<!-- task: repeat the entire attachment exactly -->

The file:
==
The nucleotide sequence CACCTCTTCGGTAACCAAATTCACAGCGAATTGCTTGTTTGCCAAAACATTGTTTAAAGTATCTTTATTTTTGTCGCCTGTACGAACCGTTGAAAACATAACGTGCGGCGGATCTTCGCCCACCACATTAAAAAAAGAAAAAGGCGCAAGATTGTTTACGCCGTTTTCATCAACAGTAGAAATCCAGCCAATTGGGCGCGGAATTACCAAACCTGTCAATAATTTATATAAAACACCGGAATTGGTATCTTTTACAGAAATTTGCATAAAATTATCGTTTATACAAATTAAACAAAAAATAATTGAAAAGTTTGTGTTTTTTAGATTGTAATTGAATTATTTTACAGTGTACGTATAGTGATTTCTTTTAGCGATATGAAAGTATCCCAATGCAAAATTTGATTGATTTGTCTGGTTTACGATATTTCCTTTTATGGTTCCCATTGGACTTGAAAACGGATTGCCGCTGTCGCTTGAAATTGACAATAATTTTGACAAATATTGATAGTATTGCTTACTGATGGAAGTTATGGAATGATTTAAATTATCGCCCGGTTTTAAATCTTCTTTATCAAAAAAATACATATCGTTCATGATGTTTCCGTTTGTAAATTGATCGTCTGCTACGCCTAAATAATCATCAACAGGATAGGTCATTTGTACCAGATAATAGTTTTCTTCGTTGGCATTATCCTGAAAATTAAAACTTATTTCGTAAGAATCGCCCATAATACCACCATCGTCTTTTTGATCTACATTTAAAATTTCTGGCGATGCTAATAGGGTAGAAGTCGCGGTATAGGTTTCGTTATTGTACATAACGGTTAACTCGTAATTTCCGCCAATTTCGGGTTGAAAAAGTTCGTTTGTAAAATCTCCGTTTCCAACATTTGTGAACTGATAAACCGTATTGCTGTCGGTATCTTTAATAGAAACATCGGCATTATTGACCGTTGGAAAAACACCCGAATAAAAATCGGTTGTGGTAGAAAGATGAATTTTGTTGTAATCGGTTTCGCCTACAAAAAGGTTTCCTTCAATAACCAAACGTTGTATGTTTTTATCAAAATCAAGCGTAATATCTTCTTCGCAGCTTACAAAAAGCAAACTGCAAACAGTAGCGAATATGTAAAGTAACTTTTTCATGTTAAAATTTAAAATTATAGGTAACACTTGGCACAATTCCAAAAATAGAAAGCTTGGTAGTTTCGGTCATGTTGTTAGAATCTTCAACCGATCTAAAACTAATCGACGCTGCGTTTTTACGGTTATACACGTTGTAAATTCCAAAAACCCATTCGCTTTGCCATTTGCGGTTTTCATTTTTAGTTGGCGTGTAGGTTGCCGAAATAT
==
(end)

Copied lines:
The nucleotide sequence CACCTCTTCGGTAACCAAATTCACAGCGAATTGCTTGTTTGCCAAAACATTGTTTAAAGTATCTTTATTTTTGTCGCCTGTACGAACCGTTGAAAACATAACGTGCGGCGGATCTTCGCCCACCACATTAAAAAAAGAAAAAGGCGCAAGATTGTTTACGCCGTTTTCATCAACAGTAGAAATCCAGCCAATTGGGCGCGGAATTACCAAACCTGTCAATAATTTATATAAAACACCGGAATTGGTATCTTTTACAGAAATTTGCATAAAATTATCGTTTATACAAATTAAACAAAAAATAATTGAAAAGTTTGTGTTTTTTAGATTGTAATTGAATTATTTTACAGTGTACGTATAGTGATTTCTTTTAGCGATATGAAAGTATCCCAATGCAAAATTTGATTGATTTGTCTGGTTTACGATATTTCCTTTTATGGTTCCCATTGGACTTGAAAACGGATTGCCGCTGTCGCTTGAAATTGACAATAATTTTGACAAATATTGATAGTATTGCTTACTGATGGAAGTTATGGAATGATTTAAATTATCGCCCGGTTTTAAATCTTCTTTATCAAAAAAATACATATCGTTCATGATGTTTCCGTTTGTAAATTGATCGTCTGCTACGCCTAAATAATCATCAACAGGATAGGTCATTTGTACCAGATAATAGTTTTCTTCGTTGGCATTATCCTGAAAATTAAAACTTATTTCGTAAGAATCGCCCATAATACCACCATCGTCTTTTTGATCTACATTTAAAATTTCTGGCGATGCTAATAGGGTAGAAGTCGCGGTATAGGTTTCGTTATTGTACATAACGGTTAACTCGTAATTTCCGCCAATTTCGGGTTGAAAAAGTTCGTTTGTAAAATCTCCGTTTCCAACATTTGTGAACTGATAAACCGTATTGCTGTCGGTATCTTTAATAGAAACATCGGCATTATTGACCGTTGGAAAAACACCCGAATAAAAATCGGTTGTGGTAGAAAGATGAATTTTGTTGTAATCGGTTTCGCCTACAAAAAGGTTTCCTTCAATAACCAAACGTTGTATGTTTTTATCAAAATCAAGCGTAATATCTTCTTCGCAGCTTACAAAAAGCAAACTGCAAACAGTAGCGAATATGTAAAGTAACTTTTTCATGTTAAAATTTAAAATTATAGGTAACACTTGGCACAATTCCAAAAATAGAAAGCTTGGTAGTTTCGGTCATGTTGTTAGAATCTTCAACCGATCTAAAACTAATCGACGCTGCGTTTTTACGGTTATACACGTTGTAAATTCCAAAAACCCATTCGCTTTGCCATTTGCGGTTTTCATTTTTAGTTGGCGTGTAGGTTGCCGAAATAT